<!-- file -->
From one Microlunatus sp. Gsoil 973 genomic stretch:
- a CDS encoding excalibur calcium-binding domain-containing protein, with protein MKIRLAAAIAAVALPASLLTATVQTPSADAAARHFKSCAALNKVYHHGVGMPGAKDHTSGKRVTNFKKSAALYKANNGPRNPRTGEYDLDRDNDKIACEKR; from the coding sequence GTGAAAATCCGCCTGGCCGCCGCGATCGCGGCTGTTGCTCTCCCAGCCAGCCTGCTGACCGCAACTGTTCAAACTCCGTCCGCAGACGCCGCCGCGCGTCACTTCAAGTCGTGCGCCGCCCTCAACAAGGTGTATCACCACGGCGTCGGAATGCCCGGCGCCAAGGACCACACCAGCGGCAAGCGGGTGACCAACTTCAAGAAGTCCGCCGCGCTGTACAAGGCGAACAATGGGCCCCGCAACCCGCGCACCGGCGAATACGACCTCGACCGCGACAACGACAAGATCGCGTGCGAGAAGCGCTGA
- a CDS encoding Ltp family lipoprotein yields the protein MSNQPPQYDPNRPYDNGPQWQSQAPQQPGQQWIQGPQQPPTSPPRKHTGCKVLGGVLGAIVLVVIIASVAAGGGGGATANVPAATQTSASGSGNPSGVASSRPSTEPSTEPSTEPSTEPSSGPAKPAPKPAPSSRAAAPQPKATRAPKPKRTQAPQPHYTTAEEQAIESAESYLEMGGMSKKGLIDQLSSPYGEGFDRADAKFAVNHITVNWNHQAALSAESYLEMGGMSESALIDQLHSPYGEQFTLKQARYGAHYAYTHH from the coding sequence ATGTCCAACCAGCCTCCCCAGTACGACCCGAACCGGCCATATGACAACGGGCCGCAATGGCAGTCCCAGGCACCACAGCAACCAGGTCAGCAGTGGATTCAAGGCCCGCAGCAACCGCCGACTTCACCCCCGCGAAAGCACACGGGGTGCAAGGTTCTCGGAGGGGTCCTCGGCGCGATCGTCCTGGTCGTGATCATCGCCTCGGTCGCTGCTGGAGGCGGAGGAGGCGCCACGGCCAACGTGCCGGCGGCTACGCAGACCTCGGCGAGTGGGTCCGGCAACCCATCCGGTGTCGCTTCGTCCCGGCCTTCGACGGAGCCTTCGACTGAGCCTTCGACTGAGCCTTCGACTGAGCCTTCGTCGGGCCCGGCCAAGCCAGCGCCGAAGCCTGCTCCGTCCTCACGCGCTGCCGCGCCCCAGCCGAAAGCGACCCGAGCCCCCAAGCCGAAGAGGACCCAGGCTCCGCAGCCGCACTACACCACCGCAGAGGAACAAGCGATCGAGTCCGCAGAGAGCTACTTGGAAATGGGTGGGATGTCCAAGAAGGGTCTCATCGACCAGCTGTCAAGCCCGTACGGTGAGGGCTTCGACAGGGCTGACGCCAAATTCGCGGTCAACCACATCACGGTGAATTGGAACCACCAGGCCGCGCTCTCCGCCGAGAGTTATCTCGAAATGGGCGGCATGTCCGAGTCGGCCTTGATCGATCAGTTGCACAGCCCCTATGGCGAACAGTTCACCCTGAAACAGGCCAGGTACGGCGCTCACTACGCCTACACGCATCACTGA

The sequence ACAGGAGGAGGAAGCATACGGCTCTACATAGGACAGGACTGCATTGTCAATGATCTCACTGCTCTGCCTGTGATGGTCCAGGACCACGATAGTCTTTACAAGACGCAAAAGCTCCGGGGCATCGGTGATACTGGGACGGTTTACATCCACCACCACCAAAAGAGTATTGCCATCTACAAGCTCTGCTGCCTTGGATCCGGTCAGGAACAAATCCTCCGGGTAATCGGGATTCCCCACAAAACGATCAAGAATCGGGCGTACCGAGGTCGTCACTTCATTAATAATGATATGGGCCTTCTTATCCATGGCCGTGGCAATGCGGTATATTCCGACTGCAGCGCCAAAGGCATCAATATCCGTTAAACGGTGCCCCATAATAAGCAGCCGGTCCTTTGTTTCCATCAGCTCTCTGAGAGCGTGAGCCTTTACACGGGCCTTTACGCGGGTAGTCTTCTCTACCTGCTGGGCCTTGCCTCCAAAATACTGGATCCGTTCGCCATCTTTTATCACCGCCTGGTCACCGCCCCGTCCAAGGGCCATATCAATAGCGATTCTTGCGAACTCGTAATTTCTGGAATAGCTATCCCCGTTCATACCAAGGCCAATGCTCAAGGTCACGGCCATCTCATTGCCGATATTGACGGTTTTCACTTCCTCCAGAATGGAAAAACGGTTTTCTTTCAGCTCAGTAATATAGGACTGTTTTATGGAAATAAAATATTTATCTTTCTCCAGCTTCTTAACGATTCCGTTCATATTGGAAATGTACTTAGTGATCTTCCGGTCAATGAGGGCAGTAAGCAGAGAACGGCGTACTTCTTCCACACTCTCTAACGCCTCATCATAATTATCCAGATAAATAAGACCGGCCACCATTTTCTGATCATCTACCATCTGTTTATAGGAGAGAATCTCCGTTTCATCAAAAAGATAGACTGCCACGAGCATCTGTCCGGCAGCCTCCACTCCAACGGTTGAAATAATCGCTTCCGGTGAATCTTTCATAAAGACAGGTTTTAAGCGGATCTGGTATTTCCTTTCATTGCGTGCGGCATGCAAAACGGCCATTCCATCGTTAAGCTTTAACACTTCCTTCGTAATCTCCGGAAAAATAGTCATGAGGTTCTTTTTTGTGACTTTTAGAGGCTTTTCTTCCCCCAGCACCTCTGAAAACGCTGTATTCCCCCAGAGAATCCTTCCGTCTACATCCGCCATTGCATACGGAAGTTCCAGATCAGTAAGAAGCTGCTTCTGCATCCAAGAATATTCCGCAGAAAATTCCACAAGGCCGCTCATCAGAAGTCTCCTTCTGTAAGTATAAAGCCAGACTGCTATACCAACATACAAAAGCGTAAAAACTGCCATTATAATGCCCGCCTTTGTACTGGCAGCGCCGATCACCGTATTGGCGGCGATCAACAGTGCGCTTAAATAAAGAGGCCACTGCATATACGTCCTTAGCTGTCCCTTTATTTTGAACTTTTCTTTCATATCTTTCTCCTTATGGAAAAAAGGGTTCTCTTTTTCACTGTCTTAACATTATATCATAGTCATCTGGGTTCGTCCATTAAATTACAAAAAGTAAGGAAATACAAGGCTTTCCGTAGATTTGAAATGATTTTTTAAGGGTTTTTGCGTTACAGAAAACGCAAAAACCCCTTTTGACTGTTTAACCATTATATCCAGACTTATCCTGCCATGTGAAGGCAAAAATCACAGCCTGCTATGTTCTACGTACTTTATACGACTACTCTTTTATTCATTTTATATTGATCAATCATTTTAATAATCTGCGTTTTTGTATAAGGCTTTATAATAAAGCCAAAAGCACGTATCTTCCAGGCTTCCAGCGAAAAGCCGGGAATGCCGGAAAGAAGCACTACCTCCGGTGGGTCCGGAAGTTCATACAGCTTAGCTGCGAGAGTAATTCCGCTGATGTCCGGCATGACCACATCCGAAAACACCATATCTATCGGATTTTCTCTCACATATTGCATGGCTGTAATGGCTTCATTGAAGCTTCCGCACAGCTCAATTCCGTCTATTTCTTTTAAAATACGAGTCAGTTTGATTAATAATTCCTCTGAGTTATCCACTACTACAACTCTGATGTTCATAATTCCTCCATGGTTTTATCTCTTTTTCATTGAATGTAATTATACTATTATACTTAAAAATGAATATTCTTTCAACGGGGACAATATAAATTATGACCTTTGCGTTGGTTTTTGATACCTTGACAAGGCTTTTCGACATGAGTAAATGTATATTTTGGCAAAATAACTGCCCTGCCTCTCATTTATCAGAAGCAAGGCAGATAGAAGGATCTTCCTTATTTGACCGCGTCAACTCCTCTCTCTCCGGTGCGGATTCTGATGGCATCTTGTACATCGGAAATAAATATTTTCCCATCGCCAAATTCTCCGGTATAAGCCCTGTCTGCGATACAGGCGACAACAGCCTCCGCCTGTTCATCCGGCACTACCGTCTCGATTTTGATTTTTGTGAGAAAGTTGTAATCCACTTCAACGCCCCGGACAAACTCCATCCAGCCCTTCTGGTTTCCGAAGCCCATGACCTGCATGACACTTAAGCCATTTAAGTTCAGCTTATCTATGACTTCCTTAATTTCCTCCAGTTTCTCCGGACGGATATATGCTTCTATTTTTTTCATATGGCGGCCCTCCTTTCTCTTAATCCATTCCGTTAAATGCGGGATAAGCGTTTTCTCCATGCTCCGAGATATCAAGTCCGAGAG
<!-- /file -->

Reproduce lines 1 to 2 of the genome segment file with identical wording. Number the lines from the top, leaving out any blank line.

From one Microlunatus sp. Gsoil 973 genomic stretch:
- a CDS encoding excalibur calcium-binding domain-containing protein, with protein MKIRLAAAIAAVALPASLLTATVQTPSADAAARHFKSCAALNKVYHHGVGMPGAKDHTSGKRVTNFKKSAALYKANNGPRNPRTGEYDLDRDNDKIACEKR; from the coding sequence GTGAAAATCCGCCTGGCCGCCGCGATCGCGGCTGTTGCTCTCCCAGCCAGCCTGCTGACCGCAACTGTTCAAACTCCGTCCGCAGACGCCGCCGCGCGTCACTTCAAGTCGTGCGCCGCCCTCAACAAGGTGTATCACCACGGCGTCGGAATGCCCGGCGCCAAGGACCACACCAGCGGCAAGCGGGTGACCAACTTCAAGAAGTCCGCCGCGCTGTACAAGGCGAACAATGGGCCCCGCAACCCGCGCACCGGCGAATACGACCTCGACCGCGACAACGACAAGATCGCGTGCGAGAAGCGCTGA